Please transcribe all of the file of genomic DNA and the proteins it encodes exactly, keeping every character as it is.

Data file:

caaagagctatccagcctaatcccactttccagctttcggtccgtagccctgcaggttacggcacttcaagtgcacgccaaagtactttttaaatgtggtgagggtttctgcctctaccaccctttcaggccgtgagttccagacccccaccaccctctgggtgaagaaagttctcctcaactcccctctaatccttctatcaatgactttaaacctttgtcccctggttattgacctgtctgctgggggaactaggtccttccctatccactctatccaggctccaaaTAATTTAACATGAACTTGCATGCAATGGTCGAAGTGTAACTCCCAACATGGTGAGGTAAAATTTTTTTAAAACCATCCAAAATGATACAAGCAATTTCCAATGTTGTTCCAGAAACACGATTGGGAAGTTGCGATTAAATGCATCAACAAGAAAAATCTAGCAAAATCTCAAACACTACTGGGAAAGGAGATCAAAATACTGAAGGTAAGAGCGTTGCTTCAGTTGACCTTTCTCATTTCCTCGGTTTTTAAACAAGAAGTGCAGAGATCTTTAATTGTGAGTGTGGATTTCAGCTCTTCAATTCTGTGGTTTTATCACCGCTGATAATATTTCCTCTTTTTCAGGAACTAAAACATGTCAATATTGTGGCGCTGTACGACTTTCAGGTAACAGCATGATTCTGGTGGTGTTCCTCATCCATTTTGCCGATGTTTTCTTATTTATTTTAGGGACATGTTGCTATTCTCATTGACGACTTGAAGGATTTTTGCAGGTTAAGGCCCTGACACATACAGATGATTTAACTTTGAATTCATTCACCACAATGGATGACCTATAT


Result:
caaagagctatccagcctaatcccactttccagctttcggtccgtagccctgcaggttacggcacttcaagtgcacgccaaagtactttttaaatgtggtgagggtttctgcctctaccaccctttcaggccgtgagttccagacccccaccaccctctgggtgaagaaagttctcctcaactcccctctaatccttctatcaatgactttaaacctttgtcccctggttattgacctgtctgctgggggaactaggtccttccctatccactctatccaggctccaaaTAATTTAACATGAACTTGCATGCAATGGTCGAAGTGTAACTCCCAACATGGTGAGGTAAAATTTTTTTAAAACCATCCAAAATGATACAAGCAATTTCCAATGTTGTTCCAGAAACACGATTGGGAAGTTGCGATTAAATGCATCAACAAGAAAAATCTAGCAAAATCTCAAACACTACTGGGAAAGGAGATCAAAATACTGAAGGTAAGAGCGTTGCTTCAGTTGACCTTTCTCATTTCCTCGGTTTTTAAACAAGAAGTGCAGAGATCTTTAATTGTGAGTGTGGATTTCAGCTCTTCAATTCTGTGGTTTTATCACCGCTGATAATATTTCCTCTTTTTCAGGAACTAAAACATGTCAATATTGTGGCGCTGTACGACTTTCAGGTAACAGCATGATTCTGGTGGTGTTCCTCATCCATTTTGCCGATGTTTTCTTATTTATTTTAGGGACATGTTGCTATTCTCATTGACGACTTGAAGGATTTTTGCAGGTTAAGGCCCTGACACATACAGATGATTTAACTTTGAATTCATTCACCACAATGGATGACCTATAT